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  • Latest reviews posted on:  October 21, 2009







Thank you for visiting my film review website, specializing in movies with psychiatric, mental health and substance abuse themes. I regret the long lapse between earlier entries and the present. I will now be posting new reviews again on a regular basis. So welcome, or welcome back!

This site offers brief capsules, longer reviews, and articles fully linked by film title and by specific psychiatric, psychological and sociological themes. So far there are postings for more than 555 films, new and old. For a list of my most recent review postings, click on "Reviews" in the index to the left. There are also listings and reviews of other on-line and print resources on psychiatric themes in the movies, and a listing of events that showcase these themes. Enjoy! --- Roland Atkinson

By the way, check out my other film review website, AtkinsonOnFilm.com, for current and past general feature film reviews.

Copyright notice: All reviews and articles posted on this website were written by Roland Atkinson, © Roland Atkinson, 1999 through 2009, unless otherwise noted.





The purpose of this site is to provide useful listings and reviews of films worldwide that portray psychiatric themes.  I aim for a fairly extensive list, including the best films, the ones that offer the most authentic portrayals, or in some cases the most humorous, and occasionally the worst, so viewers aren't misled. I try to cover all feature films that depict mental health themes: new and old, dramatized and documentary, in all languages (it turns out that roughly 75% are English language films and the others have English subtitles).

Themes include portrayals of psychiatrists and other mental health professionals at work; people suffering from various mental disorders, alcohol and drug problems, interpersonal conflicts and life crises; treatment of these problems; and contemporary psychological, social, ethical and moral issues that bear on "mental health," broadly defined.  I value accurate portrayals and try to promote these because I believe that such movies can contribute to better informed, more accepting public attitudes toward psychiatric illness and responses to adversity. Such films are also useful for teaching mental health trainees and others.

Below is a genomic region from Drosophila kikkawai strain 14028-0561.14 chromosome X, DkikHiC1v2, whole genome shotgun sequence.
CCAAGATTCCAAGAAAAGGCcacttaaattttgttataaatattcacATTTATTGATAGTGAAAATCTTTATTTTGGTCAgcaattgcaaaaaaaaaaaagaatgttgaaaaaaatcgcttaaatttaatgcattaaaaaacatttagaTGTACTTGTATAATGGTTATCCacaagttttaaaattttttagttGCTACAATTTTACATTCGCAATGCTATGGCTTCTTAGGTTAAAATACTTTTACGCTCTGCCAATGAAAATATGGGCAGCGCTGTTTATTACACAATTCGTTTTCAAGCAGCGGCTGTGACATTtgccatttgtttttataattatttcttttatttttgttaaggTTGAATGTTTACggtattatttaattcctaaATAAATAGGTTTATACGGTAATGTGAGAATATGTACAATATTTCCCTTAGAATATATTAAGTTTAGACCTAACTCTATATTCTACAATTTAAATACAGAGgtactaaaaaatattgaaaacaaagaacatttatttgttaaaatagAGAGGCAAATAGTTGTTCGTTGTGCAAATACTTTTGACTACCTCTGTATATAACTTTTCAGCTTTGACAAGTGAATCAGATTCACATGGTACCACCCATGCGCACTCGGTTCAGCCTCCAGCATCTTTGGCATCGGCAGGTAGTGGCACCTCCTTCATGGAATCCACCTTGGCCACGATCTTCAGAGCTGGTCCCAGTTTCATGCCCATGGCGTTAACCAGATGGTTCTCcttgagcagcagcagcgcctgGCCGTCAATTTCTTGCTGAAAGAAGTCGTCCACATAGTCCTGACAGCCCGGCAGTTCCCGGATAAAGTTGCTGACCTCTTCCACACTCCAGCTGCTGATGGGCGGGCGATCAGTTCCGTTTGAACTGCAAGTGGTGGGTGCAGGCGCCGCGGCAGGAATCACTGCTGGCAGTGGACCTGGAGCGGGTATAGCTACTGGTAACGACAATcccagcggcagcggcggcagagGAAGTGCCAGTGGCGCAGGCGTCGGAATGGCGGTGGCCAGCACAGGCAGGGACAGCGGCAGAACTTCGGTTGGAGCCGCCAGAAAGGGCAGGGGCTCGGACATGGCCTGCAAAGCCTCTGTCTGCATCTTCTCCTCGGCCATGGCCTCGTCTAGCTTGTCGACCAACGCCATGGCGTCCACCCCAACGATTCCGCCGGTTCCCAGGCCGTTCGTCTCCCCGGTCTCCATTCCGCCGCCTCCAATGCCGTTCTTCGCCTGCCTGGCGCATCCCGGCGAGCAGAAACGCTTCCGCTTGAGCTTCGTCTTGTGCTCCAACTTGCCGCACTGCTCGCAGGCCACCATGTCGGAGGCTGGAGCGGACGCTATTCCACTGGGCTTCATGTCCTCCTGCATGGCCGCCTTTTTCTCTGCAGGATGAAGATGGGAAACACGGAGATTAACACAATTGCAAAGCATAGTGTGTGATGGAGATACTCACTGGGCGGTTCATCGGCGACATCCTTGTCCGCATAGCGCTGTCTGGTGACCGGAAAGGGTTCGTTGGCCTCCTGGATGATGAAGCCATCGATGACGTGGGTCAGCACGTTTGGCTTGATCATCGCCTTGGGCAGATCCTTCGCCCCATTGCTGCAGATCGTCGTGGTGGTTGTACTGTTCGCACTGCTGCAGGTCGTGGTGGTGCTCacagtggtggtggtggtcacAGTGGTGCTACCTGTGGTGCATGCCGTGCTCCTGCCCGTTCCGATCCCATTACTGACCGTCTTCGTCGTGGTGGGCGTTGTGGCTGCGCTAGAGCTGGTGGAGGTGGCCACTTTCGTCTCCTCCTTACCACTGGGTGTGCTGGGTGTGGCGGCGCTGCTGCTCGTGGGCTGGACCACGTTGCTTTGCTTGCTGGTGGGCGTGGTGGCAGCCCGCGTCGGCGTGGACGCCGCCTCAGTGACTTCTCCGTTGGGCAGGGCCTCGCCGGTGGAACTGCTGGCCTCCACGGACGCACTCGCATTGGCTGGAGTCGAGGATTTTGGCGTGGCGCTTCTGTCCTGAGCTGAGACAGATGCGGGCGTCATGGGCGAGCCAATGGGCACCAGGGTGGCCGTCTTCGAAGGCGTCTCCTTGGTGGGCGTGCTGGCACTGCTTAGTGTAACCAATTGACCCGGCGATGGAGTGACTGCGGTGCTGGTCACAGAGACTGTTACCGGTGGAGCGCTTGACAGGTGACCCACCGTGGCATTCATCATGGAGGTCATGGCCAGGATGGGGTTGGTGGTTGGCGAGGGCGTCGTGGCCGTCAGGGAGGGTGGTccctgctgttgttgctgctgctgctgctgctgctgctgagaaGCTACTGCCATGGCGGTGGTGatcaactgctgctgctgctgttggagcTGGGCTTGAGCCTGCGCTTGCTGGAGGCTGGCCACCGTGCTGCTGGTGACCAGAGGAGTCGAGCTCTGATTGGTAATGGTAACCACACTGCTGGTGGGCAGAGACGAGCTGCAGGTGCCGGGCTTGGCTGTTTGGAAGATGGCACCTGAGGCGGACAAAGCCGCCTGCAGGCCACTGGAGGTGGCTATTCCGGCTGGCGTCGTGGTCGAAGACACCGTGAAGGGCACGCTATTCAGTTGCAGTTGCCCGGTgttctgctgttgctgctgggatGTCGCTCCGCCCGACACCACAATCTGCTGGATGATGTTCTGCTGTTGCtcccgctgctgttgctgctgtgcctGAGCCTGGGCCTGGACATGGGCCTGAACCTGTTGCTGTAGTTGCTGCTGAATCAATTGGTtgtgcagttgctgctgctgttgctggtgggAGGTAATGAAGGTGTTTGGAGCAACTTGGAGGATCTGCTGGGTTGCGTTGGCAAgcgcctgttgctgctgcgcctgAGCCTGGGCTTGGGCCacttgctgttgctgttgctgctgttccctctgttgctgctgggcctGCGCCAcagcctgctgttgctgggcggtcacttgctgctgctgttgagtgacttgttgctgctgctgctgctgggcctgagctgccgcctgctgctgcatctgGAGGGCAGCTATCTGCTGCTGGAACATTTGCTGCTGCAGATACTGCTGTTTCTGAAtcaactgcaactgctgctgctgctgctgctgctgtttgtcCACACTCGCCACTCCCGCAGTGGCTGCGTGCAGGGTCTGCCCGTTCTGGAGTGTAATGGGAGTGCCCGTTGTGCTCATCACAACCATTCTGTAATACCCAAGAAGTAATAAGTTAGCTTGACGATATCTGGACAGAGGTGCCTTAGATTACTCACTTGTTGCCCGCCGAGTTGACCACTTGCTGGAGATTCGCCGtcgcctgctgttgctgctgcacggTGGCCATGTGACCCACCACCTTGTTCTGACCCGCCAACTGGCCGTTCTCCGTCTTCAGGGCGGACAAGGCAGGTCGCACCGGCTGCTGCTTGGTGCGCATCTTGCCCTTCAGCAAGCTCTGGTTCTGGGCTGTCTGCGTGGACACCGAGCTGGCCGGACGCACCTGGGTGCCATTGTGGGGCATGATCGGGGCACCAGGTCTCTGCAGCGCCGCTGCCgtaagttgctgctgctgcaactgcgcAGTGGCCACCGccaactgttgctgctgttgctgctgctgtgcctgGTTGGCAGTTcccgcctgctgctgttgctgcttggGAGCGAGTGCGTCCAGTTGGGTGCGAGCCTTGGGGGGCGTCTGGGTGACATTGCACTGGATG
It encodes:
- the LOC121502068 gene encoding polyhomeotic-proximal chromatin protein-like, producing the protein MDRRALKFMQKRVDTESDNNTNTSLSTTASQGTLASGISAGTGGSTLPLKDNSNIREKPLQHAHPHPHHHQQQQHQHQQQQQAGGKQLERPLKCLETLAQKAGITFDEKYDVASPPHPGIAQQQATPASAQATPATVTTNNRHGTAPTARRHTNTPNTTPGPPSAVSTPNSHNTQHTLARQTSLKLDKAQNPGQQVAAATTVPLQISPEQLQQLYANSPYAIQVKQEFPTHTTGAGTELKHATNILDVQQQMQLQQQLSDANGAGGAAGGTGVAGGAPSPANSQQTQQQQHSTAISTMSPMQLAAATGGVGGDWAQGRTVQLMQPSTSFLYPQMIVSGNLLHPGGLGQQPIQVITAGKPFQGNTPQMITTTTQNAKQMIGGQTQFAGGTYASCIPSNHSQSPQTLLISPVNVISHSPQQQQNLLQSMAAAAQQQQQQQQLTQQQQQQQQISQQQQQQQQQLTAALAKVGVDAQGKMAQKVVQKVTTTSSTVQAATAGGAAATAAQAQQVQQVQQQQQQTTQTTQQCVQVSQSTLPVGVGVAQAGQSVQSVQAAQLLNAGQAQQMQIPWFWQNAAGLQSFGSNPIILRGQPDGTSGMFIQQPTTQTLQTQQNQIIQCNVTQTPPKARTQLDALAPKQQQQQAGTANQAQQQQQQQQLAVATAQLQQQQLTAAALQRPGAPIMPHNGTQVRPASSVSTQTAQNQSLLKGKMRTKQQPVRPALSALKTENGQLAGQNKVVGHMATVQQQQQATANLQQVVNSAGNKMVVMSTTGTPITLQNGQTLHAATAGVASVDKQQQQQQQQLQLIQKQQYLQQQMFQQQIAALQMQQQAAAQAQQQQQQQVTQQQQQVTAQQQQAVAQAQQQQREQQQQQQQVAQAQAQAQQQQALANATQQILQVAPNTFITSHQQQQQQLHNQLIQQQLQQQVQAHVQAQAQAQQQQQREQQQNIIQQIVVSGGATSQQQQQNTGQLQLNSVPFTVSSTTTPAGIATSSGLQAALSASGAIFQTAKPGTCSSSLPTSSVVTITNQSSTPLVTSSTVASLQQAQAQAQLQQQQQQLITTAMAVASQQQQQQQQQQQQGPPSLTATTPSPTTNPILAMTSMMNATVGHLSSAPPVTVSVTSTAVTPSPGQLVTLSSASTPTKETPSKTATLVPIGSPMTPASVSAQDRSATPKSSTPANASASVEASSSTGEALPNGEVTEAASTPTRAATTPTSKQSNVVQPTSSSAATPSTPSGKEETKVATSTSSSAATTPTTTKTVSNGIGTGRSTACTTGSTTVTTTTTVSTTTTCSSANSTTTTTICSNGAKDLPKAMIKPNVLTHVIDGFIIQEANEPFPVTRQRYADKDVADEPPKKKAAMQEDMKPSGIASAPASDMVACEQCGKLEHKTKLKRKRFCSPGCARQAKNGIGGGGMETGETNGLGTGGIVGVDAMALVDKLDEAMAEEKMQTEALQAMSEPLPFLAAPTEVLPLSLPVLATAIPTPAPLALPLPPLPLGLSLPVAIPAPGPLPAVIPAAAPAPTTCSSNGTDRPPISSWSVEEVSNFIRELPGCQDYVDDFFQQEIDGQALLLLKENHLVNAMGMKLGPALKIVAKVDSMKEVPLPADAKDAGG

I also value high standards for drama and filmcraft, and try to rate movies based on dramatic and cinematic quality as well as psychiatric content. I emphasize recent films because they are more apt to appeal to contemporary audiences. Most films reviewed here are available on VHS and/or DVD formats, though you may have to look beyond your corner rental shop to find some of the more obscure ones. (Some real gems come from places like Belgium, Iceland and South Korea.) And don't forget your public library as a resource.

Useful websites to access more information and reviews on films cited here are: the Movie Review Query Engine and the Internet Movie Data Base. The Netflix on-line rental service is excellent for foreign films, if you live far from a specialty rental shop.







I'm Roland Atkinson, a Professor of Psychiatry at the Oregon Health & Science University in Portland. Before coming to Oregon, I trained and worked in West Los Angeles for several years.  What a feast for a film nut!  Katherine Hepburn sitting down in front of me at a Saturday matinee. Spotting Burt Lancaster or Lee Marvin at the old Bel Air Country Store (gone now, sad to say).  At UCLA, taking care of Alfred Hitchcock's wife, Alma, during her annual medical checkup when I was an intern; and hearing Dr. Ralph Greenson discuss his psychiatric treatment of the late Marilyn Monroe. 

I see 200 or more feature films a year, counting theater screenings and DVD/VHS. I review films - from a psychiatric and psychological perspective - for several professional publications, including the nationally distributed monthly, Clinical Psychiatry News, published by the Elsevier International Medical News Group. My reviews are enriched in style and substance through conversations with my partner, Jo Ann Weaver, a discerning film observer in her own right and a terrific editor.